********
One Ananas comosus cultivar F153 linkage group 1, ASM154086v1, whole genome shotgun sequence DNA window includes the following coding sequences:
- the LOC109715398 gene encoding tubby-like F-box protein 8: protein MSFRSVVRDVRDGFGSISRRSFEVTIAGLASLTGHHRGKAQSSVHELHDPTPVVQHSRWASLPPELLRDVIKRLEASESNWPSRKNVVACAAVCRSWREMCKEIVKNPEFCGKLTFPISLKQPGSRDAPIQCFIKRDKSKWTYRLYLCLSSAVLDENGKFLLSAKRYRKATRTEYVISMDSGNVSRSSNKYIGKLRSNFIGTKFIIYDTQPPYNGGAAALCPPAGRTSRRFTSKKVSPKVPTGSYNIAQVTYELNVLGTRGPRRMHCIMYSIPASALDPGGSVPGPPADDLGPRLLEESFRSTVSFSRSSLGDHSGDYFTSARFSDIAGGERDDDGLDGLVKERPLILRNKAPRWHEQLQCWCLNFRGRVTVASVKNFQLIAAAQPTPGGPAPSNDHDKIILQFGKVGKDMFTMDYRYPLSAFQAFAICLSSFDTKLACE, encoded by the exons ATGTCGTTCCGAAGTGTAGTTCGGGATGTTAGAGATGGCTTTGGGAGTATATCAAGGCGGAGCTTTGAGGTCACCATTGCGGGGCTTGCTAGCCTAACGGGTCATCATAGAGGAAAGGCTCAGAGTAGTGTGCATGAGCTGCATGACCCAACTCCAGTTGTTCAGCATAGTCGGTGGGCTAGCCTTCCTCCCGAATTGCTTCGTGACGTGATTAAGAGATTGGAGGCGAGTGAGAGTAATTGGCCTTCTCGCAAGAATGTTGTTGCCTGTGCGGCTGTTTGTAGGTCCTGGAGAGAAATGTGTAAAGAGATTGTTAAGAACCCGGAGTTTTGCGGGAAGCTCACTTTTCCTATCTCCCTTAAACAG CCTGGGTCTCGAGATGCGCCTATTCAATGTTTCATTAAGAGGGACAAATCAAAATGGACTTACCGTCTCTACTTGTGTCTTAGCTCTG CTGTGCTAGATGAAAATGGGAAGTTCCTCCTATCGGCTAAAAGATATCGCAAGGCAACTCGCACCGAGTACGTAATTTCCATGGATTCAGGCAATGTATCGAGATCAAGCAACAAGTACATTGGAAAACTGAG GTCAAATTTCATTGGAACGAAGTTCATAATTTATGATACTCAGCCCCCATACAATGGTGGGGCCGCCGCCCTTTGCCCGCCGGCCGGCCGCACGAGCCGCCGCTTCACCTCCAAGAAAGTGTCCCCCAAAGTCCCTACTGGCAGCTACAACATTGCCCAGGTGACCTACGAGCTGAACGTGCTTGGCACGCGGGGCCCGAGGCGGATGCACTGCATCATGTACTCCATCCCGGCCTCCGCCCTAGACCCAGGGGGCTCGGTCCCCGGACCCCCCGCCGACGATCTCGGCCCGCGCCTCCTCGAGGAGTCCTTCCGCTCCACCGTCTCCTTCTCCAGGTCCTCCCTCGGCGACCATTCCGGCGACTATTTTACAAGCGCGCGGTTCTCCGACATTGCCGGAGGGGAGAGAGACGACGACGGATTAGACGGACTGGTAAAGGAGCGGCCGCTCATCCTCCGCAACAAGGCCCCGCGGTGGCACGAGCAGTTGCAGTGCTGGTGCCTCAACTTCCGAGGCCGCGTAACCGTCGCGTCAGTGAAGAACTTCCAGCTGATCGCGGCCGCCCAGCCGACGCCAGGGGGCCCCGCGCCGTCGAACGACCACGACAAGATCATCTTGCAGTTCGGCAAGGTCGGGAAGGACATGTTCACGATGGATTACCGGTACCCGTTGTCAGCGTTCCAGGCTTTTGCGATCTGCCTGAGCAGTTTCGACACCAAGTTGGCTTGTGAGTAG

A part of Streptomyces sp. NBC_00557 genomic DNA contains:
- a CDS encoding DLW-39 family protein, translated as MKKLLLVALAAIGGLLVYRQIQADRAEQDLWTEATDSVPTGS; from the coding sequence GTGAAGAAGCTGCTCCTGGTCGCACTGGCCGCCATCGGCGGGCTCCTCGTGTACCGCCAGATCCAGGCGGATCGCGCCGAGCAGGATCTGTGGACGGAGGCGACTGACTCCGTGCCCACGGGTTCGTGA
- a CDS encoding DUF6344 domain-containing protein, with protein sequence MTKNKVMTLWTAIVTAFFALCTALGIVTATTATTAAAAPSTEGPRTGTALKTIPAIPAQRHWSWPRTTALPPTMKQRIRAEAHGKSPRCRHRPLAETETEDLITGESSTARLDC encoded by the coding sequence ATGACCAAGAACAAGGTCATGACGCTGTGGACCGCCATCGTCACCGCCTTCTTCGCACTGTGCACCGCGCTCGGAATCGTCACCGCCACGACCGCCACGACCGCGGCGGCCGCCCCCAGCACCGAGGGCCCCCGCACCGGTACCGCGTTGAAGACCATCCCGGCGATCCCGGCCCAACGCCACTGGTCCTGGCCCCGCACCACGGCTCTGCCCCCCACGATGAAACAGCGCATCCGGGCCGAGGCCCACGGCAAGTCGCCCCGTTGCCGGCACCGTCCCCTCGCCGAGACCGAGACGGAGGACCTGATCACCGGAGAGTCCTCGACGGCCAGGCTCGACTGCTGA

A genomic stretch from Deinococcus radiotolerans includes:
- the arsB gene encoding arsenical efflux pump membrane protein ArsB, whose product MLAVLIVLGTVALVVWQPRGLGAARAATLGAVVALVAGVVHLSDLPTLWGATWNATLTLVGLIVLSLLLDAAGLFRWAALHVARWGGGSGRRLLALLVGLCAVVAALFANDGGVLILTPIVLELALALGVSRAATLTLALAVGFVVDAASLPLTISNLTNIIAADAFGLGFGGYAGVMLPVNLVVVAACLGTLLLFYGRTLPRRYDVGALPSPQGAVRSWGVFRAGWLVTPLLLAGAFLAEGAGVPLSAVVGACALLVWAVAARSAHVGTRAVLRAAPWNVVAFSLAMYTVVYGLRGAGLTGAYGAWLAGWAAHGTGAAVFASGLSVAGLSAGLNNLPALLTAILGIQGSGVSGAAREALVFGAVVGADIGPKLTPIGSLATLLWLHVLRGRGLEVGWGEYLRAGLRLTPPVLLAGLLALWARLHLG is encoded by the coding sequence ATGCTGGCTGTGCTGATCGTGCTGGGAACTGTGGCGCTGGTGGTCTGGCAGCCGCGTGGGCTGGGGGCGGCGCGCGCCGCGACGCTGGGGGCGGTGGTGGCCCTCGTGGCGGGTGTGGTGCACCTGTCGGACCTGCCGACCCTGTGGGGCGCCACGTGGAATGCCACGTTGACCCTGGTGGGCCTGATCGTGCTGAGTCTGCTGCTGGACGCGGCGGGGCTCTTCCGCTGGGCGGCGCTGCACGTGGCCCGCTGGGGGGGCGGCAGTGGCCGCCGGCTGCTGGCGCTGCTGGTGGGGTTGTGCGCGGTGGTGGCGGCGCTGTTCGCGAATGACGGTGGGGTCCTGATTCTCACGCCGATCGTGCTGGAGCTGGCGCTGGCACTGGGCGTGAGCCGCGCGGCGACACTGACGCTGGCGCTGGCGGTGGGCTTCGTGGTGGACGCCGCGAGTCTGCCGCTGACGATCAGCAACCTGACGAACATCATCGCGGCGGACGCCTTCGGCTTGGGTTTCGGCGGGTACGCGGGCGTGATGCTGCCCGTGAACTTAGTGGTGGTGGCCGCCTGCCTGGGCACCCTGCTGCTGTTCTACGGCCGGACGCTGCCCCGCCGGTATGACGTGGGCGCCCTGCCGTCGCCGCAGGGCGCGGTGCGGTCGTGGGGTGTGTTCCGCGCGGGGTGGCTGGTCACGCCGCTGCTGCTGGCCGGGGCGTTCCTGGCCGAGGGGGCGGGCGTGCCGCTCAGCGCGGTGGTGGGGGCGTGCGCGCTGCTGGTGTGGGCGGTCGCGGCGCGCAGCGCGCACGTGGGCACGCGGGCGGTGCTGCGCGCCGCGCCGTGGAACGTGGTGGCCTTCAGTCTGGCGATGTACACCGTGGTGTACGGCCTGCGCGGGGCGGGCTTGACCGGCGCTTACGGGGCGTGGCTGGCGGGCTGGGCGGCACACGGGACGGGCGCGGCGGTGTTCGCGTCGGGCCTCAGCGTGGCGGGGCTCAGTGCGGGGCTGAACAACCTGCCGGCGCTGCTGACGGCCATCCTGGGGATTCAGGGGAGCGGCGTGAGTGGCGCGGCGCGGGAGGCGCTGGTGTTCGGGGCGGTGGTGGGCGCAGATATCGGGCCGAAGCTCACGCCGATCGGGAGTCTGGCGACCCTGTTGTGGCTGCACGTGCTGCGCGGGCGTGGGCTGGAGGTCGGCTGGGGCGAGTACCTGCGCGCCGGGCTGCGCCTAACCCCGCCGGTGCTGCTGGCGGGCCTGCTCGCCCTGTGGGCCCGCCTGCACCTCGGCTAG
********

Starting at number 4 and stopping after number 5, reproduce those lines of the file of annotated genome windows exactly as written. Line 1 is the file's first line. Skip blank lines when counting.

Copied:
- a CDS encoding DLW-39 family protein, translated as MKKLLLVALAAIGGLLVYRQIQADRAEQDLWTEATDSVPTGS; from the coding sequence GTGAAGAAGCTGCTCCTGGTCGCACTGGCCGCCATCGGCGGGCTCCTCGTGTACCGCCAGATCCAGGCGGATCGCGCCGAGCAGGATCTGTGGACGGAGGCGACTGACTCCGTGCCCACGGGTTCGTGA
- a CDS encoding DUF6344 domain-containing protein, with protein sequence MTKNKVMTLWTAIVTAFFALCTALGIVTATTATTAAAAPSTEGPRTGTALKTIPAIPAQRHWSWPRTTALPPTMKQRIRAEAHGKSPRCRHRPLAETETEDLITGESSTARLDC encoded by the coding sequence ATGACCAAGAACAAGGTCATGACGCTGTGGACCGCCATCGTCACCGCCTTCTTCGCACTGTGCACCGCGCTCGGAATCGTCACCGCCACGACCGCCACGACCGCGGCGGCCGCCCCCAGCACCGAGGGCCCCCGCACCGGTACCGCGTTGAAGACCATCCCGGCGATCCCGGCCCAACGCCACTGGTCCTGGCCCCGCACCACGGCTCTGCCCCCCACGATGAAACAGCGCATCCGGGCCGAGGCCCACGGCAAGTCGCCCCGTTGCCGGCACCGTCCCCTCGCCGAGACCGAGACGGAGGACCTGATCACCGGAGAGTCCTCGACGGCCAGGCTCGACTGCTGA